Glutamate metabolism serves a critical role in a variety of processes that regulate cognition, including excitatory synaptic transmission, energetics, and biosynthesis. We and others have recently identified a new genetic disorder of human cognitive development that involves a mitochondrial enzyme with a role in glutamate metabolism (Celis et al, 2015; Lobo-Prada et al, 2017; Ouyang et al, 2016). Investigation of this new neurogenetic disease promises valuable insight into the multiple functions of mitochondria and glutamate metabolism in brain development and cognition.

Through linkage mapping to chromosome 16 and high-throughput sequencing, mutations in a mitochondrial enzyme, glutamate pyruvate transaminase 2 (GPT2), have been identified in pedigrees affected by intellectual disability and postnatal microcephaly (Celis et al, 2015; Lobo-Prada et al, 2017; Ouyang et al, 2016). Also, a subset of patients has a progressive motor dysfunction, termed spastic paraplegia (Ouyang et al, 2016). We reported two mutations, a missense (p.Pro272Leu) and a nonsense (p.Arg404*), that lead to enzyme loss-of-function. Several other mutations have been discovered, all of which appear to be loss-of-function: p.Ser153Arg (Celis et al, 2015); p.Gly96Arg (Lobo-Prada et al, 2017); p.Arg134Cys and p.Val479Met (compound heterozygote) (Kaymakçalan Çelebiler et al, 2017); and p.Gly412* (Pagnamenta et al, 2015). Most patients present similar clinical phenotypes, including intellectual disability and postnatal microcephaly, and the inheritance pattern is autosomal recessive. As postnatal microcephaly is a condition of attenuated brain growth that is limited to the early postnatal period, the underlying causes most likely involve mechanisms of brain development such as neuronal arborization, synaptogenesis, and gliogenesis (van Dyck and Morrow, 2017).

GPT2 reversibly transfers an amino group from glutamate to pyruvate yielding alanine and α-ketoglutarate. Subcellular localization of GPT2 to mitochondria shapes its function and control over its substrates. Further, this localization suggests a prominent role in synapses, which are enriched for mitochondria. Through expression of mutated GPT2 proteins in HeLa cells, we confirmed that mutations cause loss of enzyme activity, along with reduced protein levels. We also tested for protein levels and activity in the developing mouse brain. The highest peak of expression and corresponding activity was observed postnatally, coinciding with an active time of circuit development (Ouyang et al, 2016).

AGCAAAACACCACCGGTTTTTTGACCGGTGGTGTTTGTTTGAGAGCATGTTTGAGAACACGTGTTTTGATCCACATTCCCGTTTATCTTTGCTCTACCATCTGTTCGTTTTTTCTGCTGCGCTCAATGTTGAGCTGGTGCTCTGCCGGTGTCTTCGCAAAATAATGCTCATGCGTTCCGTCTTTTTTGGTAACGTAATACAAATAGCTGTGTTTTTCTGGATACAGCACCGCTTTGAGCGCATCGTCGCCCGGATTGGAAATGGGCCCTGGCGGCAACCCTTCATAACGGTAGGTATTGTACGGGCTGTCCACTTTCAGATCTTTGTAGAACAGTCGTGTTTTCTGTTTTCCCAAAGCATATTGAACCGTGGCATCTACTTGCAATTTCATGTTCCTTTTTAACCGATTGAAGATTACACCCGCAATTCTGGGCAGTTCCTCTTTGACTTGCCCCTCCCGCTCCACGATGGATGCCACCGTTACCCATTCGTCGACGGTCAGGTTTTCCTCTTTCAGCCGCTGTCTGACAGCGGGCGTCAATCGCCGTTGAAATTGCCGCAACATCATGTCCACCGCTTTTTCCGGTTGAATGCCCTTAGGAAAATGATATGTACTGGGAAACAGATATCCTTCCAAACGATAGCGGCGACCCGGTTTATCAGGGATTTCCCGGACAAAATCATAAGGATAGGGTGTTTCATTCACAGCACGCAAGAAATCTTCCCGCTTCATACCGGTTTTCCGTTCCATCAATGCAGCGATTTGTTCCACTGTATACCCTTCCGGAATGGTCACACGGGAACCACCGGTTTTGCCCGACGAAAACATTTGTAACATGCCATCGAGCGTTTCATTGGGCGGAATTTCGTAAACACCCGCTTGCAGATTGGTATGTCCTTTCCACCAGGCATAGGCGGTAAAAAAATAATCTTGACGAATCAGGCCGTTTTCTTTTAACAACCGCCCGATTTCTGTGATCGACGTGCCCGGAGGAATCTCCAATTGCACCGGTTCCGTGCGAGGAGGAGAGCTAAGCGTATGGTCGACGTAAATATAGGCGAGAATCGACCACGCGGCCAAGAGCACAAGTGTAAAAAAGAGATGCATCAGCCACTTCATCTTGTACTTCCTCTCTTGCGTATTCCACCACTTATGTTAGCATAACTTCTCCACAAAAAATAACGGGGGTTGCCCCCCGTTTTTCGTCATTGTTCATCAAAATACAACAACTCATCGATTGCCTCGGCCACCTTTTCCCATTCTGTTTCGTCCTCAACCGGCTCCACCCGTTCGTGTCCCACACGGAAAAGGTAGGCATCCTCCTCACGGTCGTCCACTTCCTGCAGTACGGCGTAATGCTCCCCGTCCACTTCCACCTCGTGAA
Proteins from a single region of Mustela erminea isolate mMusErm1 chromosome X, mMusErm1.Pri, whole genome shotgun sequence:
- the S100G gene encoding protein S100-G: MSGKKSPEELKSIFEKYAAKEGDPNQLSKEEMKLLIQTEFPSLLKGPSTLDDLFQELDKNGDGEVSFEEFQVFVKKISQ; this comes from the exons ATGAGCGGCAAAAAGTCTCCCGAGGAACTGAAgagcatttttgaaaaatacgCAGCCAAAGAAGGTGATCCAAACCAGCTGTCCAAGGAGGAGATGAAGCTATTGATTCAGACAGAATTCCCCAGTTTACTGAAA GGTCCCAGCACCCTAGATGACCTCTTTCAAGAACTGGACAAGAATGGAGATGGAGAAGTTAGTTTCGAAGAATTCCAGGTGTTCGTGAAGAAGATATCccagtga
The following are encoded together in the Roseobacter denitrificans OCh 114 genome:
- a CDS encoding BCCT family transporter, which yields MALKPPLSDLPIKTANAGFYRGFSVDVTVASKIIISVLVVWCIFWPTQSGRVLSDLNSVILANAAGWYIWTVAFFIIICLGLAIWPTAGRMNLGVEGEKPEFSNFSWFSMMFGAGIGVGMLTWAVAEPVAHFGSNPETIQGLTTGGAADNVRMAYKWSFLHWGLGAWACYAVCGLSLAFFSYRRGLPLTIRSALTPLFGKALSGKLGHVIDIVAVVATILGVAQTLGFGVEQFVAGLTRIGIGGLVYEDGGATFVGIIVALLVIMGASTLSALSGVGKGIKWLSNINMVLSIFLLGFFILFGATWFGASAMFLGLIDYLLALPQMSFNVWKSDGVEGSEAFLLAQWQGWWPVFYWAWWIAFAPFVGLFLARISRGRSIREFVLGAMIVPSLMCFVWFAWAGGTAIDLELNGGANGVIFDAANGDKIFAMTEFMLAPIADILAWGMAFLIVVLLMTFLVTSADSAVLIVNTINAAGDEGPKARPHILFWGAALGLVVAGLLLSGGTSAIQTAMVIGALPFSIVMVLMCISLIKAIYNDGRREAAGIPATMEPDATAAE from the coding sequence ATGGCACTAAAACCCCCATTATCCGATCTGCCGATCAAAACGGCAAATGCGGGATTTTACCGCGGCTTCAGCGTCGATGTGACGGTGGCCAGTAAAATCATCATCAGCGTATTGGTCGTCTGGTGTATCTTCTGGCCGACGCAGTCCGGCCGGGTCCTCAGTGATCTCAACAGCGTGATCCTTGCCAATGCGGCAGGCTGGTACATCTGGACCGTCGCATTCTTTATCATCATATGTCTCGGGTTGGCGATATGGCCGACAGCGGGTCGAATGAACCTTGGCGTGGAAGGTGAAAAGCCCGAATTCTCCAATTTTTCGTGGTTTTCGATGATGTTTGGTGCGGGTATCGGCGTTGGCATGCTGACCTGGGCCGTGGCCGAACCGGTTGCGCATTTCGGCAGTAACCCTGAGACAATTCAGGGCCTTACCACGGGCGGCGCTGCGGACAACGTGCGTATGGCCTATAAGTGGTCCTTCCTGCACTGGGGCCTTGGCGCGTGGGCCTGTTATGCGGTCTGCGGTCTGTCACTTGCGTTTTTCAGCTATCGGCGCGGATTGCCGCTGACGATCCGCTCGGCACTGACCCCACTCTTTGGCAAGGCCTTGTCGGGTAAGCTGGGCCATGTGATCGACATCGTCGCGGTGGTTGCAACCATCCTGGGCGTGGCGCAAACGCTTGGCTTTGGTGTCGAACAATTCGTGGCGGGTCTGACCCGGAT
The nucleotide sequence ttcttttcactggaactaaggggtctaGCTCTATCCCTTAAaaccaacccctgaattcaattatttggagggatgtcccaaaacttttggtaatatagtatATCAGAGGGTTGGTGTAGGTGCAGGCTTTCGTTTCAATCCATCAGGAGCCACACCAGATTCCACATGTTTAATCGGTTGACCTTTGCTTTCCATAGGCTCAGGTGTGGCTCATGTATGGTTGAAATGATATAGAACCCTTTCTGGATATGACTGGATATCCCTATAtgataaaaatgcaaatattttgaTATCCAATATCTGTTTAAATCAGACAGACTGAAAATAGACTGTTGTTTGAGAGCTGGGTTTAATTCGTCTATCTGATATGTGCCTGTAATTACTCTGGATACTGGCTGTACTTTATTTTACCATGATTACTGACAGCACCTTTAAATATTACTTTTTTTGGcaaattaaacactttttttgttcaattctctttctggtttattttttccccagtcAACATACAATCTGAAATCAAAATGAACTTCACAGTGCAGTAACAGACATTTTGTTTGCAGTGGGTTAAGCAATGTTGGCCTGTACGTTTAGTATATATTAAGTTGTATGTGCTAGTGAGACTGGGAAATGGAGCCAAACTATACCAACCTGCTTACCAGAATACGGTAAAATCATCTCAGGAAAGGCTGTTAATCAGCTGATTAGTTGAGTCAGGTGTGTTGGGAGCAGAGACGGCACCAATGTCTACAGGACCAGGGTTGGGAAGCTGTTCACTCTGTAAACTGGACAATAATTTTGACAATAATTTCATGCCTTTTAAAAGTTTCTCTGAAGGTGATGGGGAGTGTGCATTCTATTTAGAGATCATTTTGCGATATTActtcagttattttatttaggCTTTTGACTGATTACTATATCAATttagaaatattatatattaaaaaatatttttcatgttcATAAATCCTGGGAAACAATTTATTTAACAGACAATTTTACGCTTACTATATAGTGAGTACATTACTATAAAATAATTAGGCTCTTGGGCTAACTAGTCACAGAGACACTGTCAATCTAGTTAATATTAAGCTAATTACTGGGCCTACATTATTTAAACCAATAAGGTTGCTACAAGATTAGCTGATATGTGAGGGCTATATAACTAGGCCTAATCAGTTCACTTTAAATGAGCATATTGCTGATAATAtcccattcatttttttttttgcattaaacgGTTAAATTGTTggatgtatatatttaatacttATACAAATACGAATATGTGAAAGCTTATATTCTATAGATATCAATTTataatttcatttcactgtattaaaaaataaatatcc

Given the loss-of-function of the mutations, a Gpt2-null mouse serves as an excellent model. Gpt2-null mice have diminished postnatal brain growth, recapitulating microcephaly in humans. In vitro, dissociated primary hippocampal cultures show reductions in synapse count, suggesting defective synaptogenesis. As GPT2 is involved in several metabolic pathways, we applied metabolomics to whole-brain tissue obtained from wild-type and Gpt2-null mice. There was a marked decrease in alanine and several of the tricarboxylic acid cycle (TCA) intermediates, accompanied by elevated levels of several amino acids (Ouyang et al, 2016). The overall metabolic signature of GPT2 deficiency points to defects in biosynthesis and bioenergetics.

In conclusion, the mutations in GPT2 present new insights into neurometabolism and its relevance to mechanisms for neurological and cognitive disorders. Studies into the function of the enzyme in animal models may have broad therapeutic value and produce preventive strategies involving alteration of metabolism, such as through diet modification or co-factor supplements.

Funding and Disclosure

Eric M. Morrow is supported by National Institute of Mental Health Grants R01MH105442 and R01MH102418, a Brown University Research Seed Fund Award, and the Hassenfeld Child Health Innovation Institute at Brown University. Ozan Baytaş is supported by the Suna and Inan Kiraç Foundation, and a Brown Institute for Brain Science Graduate Award in Brain Science supported by the Suna Kiraç Fellowship and Research Fund in Molecular Biology. The authors declare no conflict of interest.